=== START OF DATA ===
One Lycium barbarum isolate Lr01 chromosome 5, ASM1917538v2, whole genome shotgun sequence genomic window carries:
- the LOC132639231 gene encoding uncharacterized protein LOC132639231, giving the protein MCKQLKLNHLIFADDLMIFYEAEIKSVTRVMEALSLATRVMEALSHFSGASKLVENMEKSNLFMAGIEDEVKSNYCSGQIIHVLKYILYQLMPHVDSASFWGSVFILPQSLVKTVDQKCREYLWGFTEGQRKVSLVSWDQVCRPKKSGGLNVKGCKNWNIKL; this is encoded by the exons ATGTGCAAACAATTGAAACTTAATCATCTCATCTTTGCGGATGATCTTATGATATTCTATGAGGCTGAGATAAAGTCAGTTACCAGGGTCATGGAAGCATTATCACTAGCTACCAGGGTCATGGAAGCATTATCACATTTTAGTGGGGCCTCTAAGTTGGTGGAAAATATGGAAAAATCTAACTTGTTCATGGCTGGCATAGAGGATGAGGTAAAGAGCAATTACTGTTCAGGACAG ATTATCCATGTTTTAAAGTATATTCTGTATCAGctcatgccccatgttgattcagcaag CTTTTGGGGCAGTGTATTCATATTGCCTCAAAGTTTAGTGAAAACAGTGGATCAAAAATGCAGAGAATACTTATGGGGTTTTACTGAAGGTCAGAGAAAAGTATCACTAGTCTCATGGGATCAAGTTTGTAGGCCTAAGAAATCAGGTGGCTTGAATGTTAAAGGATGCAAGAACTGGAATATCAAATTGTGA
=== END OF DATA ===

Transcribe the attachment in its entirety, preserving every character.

One Lycium barbarum isolate Lr01 chromosome 5, ASM1917538v2, whole genome shotgun sequence genomic window carries:
- the LOC132639231 gene encoding uncharacterized protein LOC132639231, giving the protein MCKQLKLNHLIFADDLMIFYEAEIKSVTRVMEALSLATRVMEALSHFSGASKLVENMEKSNLFMAGIEDEVKSNYCSGQIIHVLKYILYQLMPHVDSASFWGSVFILPQSLVKTVDQKCREYLWGFTEGQRKVSLVSWDQVCRPKKSGGLNVKGCKNWNIKL; this is encoded by the exons ATGTGCAAACAATTGAAACTTAATCATCTCATCTTTGCGGATGATCTTATGATATTCTATGAGGCTGAGATAAAGTCAGTTACCAGGGTCATGGAAGCATTATCACTAGCTACCAGGGTCATGGAAGCATTATCACATTTTAGTGGGGCCTCTAAGTTGGTGGAAAATATGGAAAAATCTAACTTGTTCATGGCTGGCATAGAGGATGAGGTAAAGAGCAATTACTGTTCAGGACAG ATTATCCATGTTTTAAAGTATATTCTGTATCAGctcatgccccatgttgattcagcaag CTTTTGGGGCAGTGTATTCATATTGCCTCAAAGTTTAGTGAAAACAGTGGATCAAAAATGCAGAGAATACTTATGGGGTTTTACTGAAGGTCAGAGAAAAGTATCACTAGTCTCATGGGATCAAGTTTGTAGGCCTAAGAAATCAGGTGGCTTGAATGTTAAAGGATGCAAGAACTGGAATATCAAATTGTGA